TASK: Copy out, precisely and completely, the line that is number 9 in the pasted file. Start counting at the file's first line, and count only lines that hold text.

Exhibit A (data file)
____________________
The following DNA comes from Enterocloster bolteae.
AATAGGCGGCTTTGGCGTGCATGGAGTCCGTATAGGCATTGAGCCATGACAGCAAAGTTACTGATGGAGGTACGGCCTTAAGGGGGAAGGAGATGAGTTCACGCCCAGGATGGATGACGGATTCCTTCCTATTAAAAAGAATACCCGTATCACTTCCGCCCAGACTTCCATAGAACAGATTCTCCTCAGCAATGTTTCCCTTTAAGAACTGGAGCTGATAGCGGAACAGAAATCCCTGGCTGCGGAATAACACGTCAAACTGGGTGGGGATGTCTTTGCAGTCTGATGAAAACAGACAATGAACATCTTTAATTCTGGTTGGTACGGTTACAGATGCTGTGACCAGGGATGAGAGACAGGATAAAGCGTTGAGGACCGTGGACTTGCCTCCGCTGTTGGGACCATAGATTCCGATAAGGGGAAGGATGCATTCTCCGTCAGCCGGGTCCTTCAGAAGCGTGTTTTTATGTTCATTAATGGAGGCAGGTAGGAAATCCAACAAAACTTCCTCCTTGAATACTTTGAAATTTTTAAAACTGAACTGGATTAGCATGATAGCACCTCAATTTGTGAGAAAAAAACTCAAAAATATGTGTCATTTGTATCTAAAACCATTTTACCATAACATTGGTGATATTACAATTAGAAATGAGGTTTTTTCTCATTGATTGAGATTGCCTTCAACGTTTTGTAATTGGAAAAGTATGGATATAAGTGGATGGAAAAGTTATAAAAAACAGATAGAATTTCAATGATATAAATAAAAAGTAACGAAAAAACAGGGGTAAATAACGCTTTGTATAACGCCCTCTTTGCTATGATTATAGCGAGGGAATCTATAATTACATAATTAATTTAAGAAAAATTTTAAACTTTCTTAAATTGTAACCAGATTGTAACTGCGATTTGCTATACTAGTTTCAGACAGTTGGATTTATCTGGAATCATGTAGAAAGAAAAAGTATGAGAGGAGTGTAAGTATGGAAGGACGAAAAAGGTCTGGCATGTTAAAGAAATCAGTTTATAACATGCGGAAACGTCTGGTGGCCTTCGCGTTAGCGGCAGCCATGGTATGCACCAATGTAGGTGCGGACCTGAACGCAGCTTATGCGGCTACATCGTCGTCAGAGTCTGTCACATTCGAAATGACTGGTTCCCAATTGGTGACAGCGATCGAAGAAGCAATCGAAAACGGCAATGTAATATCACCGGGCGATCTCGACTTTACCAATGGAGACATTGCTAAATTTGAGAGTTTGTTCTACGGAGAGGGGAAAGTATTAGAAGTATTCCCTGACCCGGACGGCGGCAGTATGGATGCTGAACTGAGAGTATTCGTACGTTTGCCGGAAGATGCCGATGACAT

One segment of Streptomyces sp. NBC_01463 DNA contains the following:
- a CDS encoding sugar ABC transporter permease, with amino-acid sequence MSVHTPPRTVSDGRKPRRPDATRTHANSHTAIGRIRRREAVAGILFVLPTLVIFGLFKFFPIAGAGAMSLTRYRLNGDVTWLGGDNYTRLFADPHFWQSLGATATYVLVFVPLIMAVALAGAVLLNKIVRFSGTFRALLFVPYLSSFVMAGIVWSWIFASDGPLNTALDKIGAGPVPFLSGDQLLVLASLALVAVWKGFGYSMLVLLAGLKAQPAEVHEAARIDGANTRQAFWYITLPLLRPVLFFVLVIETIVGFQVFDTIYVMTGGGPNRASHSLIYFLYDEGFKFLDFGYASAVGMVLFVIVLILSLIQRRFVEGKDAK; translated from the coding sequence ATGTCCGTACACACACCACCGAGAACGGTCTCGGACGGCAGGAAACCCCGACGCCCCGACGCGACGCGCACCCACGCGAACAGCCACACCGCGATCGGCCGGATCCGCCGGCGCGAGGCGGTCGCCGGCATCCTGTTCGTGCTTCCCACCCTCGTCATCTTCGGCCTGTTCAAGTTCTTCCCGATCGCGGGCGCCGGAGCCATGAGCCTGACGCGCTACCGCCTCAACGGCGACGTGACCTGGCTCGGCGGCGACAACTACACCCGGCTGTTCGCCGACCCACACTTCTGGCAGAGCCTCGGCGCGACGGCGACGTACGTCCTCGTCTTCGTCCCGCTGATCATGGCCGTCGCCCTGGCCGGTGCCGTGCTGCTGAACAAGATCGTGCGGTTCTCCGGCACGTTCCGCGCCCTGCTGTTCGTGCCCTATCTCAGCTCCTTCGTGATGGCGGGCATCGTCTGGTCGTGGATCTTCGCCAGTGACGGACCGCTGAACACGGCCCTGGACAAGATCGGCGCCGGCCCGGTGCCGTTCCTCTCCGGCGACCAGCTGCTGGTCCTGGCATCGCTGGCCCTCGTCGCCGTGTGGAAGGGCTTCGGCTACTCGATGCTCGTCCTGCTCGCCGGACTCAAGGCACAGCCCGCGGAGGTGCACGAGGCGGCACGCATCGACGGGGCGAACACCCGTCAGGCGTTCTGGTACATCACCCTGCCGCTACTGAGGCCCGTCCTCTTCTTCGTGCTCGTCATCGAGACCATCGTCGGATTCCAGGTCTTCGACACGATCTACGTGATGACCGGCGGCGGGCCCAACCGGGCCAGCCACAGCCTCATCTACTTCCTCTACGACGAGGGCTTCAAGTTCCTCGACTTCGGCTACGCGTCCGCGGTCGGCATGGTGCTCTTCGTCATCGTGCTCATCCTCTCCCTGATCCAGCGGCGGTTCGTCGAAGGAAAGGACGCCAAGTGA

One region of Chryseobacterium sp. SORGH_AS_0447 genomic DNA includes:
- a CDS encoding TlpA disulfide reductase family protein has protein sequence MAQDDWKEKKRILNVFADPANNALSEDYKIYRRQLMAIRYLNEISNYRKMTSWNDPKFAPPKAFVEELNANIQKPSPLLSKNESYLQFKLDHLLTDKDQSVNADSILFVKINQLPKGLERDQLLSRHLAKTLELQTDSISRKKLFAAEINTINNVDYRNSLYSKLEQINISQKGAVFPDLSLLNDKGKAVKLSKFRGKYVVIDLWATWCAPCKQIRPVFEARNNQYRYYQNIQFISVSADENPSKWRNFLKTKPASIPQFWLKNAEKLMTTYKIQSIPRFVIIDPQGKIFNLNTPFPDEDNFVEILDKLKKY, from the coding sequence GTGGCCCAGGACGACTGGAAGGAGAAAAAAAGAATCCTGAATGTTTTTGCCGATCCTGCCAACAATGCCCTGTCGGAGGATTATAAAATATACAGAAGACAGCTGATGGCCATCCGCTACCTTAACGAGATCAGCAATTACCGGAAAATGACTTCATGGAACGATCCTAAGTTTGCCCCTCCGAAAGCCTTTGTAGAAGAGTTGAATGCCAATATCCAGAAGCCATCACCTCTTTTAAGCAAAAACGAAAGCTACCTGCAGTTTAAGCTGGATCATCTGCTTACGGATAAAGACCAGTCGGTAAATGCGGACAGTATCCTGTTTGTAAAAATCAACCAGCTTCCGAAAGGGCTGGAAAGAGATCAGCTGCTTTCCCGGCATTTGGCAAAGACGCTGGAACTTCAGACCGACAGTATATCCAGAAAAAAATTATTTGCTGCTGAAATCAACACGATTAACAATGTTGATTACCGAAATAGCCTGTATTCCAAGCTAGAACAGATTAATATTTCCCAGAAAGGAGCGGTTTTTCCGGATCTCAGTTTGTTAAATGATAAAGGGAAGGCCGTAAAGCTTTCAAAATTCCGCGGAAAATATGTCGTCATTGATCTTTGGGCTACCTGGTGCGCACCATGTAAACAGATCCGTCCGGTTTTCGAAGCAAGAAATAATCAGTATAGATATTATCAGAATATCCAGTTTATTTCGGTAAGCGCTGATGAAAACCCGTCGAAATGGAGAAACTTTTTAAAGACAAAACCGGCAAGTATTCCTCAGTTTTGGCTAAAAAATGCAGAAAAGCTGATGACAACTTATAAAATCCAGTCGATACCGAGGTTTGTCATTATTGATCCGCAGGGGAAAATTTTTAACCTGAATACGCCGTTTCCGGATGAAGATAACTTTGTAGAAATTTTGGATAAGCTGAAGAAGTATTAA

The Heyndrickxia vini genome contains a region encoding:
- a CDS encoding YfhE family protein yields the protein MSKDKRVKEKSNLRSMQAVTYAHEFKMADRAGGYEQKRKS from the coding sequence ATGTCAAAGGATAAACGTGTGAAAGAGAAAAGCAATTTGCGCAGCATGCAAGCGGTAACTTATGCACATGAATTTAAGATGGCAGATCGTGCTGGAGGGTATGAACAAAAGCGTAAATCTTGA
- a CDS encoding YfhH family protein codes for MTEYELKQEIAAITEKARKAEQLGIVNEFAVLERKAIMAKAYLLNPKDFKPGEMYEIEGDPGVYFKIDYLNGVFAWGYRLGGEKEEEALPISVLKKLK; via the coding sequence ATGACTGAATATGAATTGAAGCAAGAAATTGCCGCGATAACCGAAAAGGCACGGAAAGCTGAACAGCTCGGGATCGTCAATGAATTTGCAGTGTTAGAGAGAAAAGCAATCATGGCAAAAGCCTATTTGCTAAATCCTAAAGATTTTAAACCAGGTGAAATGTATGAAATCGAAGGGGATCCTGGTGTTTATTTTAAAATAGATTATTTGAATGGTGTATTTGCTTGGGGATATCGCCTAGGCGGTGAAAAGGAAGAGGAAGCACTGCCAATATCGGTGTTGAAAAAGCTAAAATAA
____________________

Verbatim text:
- a CDS encoding YfhH family protein codes for MTEYELKQEIAAITEKARKAEQLGIVNEFAVLERKAIMAKAYLLNPKDFKPGEMYEIEGDPGVYFKIDYLNGVFAWGYRLGGEKEEEALPISVLKKLK; via the coding sequence ATGACTGAATATGAATTGAAGCAAGAAATTGCCGCGATAACCGAAAAGGCACGGAAAGCTGAACAGCTCGGGATCGTCAATGAATTTGCAGTGTTAGAGAGAAAAGCAATCATGGCAAAAGCCTATTTGCTAAATCCTAAAGATTTTAAACCAGGTGAAATGTATGAAATCGAAGGGGATCCTGGTGTTTATTTTAAAATAGATTATTTGAATGGTGTATTTGCTTGGGGATATCGCCTAGGCGGTGAAAAGGAAGAGGAAGCACTGCCAATATCGGTGTTGAAAAAGCTAAAATAA